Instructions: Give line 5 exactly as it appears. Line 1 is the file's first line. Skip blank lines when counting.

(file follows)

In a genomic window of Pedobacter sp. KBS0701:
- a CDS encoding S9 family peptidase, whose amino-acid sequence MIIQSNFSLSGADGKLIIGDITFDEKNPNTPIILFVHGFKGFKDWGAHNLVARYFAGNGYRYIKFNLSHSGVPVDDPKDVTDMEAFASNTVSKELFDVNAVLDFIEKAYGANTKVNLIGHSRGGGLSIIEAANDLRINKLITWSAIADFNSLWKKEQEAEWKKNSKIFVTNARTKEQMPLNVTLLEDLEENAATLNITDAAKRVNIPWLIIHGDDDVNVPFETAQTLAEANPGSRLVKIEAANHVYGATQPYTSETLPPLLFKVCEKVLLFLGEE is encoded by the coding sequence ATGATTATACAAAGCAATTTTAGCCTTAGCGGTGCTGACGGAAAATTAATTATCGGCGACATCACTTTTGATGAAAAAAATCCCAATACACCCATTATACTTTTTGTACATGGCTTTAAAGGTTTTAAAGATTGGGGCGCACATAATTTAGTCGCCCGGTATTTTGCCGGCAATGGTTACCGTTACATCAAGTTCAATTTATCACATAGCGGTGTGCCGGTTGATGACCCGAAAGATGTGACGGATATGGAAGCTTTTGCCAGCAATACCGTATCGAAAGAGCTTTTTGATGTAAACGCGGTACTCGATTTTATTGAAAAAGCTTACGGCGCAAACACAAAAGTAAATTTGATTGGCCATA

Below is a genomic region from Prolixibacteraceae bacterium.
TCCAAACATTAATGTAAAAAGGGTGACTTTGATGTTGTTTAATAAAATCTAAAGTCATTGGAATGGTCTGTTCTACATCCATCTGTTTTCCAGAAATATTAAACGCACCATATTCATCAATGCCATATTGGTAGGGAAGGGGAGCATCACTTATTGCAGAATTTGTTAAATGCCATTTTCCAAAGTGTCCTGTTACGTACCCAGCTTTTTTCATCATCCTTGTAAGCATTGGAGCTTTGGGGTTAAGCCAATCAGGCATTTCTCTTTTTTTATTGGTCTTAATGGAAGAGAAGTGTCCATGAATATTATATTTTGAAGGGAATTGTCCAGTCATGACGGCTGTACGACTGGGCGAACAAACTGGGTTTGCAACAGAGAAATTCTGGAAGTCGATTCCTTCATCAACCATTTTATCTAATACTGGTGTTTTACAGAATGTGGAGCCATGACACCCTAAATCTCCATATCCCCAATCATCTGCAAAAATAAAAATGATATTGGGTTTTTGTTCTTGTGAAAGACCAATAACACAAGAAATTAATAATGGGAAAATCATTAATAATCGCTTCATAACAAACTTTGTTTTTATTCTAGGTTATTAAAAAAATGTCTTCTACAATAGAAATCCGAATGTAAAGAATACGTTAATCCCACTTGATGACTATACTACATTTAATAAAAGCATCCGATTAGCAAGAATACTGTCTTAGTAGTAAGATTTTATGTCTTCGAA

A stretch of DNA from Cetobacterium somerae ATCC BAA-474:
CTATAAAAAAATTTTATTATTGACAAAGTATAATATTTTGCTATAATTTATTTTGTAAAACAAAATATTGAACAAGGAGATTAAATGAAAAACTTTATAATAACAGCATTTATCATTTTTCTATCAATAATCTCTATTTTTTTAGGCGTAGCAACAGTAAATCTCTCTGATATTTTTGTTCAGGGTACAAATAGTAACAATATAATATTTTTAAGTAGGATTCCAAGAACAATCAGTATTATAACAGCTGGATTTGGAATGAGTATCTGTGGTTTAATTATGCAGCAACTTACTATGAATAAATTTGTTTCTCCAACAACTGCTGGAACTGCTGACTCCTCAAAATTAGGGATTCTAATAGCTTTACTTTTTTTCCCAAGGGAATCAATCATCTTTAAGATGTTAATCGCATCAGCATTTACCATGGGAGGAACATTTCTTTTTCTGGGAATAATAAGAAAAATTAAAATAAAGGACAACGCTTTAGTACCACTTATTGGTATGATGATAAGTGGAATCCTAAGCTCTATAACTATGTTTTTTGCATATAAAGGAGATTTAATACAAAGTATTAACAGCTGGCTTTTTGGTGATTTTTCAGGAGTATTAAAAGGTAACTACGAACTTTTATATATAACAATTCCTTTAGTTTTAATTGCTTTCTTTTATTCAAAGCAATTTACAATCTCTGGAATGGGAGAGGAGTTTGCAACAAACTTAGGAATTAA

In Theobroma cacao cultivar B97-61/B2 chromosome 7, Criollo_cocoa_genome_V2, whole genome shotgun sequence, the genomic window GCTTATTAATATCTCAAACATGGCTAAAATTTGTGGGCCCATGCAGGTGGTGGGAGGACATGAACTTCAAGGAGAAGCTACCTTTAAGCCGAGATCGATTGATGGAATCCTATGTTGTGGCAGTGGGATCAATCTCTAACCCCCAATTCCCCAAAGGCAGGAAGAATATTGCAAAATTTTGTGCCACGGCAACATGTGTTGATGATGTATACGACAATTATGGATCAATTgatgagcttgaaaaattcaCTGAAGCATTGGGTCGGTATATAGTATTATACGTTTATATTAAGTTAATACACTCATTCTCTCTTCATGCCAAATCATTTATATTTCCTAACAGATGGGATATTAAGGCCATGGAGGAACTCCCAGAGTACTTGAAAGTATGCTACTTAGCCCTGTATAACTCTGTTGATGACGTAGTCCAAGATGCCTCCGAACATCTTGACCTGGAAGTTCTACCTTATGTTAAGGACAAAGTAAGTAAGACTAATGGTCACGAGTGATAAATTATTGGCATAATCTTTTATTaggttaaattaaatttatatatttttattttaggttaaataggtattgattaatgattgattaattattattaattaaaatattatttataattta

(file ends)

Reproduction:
A stretch of DNA from Cetobacterium somerae ATCC BAA-474: